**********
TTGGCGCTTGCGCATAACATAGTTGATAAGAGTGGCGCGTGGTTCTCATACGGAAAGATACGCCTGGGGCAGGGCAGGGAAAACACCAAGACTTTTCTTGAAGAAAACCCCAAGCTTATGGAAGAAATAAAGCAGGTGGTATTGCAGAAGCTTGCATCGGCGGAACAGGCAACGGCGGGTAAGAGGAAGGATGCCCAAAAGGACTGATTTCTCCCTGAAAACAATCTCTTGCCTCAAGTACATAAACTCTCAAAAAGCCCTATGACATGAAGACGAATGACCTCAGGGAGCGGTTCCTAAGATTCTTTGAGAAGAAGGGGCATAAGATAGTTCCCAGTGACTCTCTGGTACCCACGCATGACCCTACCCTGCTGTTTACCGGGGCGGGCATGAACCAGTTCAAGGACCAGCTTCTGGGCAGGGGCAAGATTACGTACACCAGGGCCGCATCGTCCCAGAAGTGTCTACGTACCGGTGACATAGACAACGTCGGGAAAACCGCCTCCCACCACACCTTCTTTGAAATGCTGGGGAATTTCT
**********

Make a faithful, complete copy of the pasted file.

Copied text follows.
TTGGCGCTTGCGCATAACATAGTTGATAAGAGTGGCGCGTGGTTCTCATACGGAAAGATACGCCTGGGGCAGGGCAGGGAAAACACCAAGACTTTTCTTGAAGAAAACCCCAAGCTTATGGAAGAAATAAAGCAGGTGGTATTGCAGAAGCTTGCATCGGCGGAACAGGCAACGGCGGGTAAGAGGAAGGATGCCCAAAAGGACTGATTTCTCCCTGAAAACAATCTCTTGCCTCAAGTACATAAACTCTCAAAAAGCCCTATGACATGAAGACGAATGACCTCAGGGAGCGGTTCCTAAGATTCTTTGAGAAGAAGGGGCATAAGATAGTTCCCAGTGACTCTCTGGTACCCACGCATGACCCTACCCTGCTGTTTACCGGGGCGGGCATGAACCAGTTCAAGGACCAGCTTCTGGGCAGGGGCAAGATTACGTACACCAGGGCCGCATCGTCCCAGAAGTGTCTACGTACCGGTGACATAGACAACGTCGGGAAAACCGCCTCCCACCACACCTTCTTTGAAATGCTGGGGAATTTCT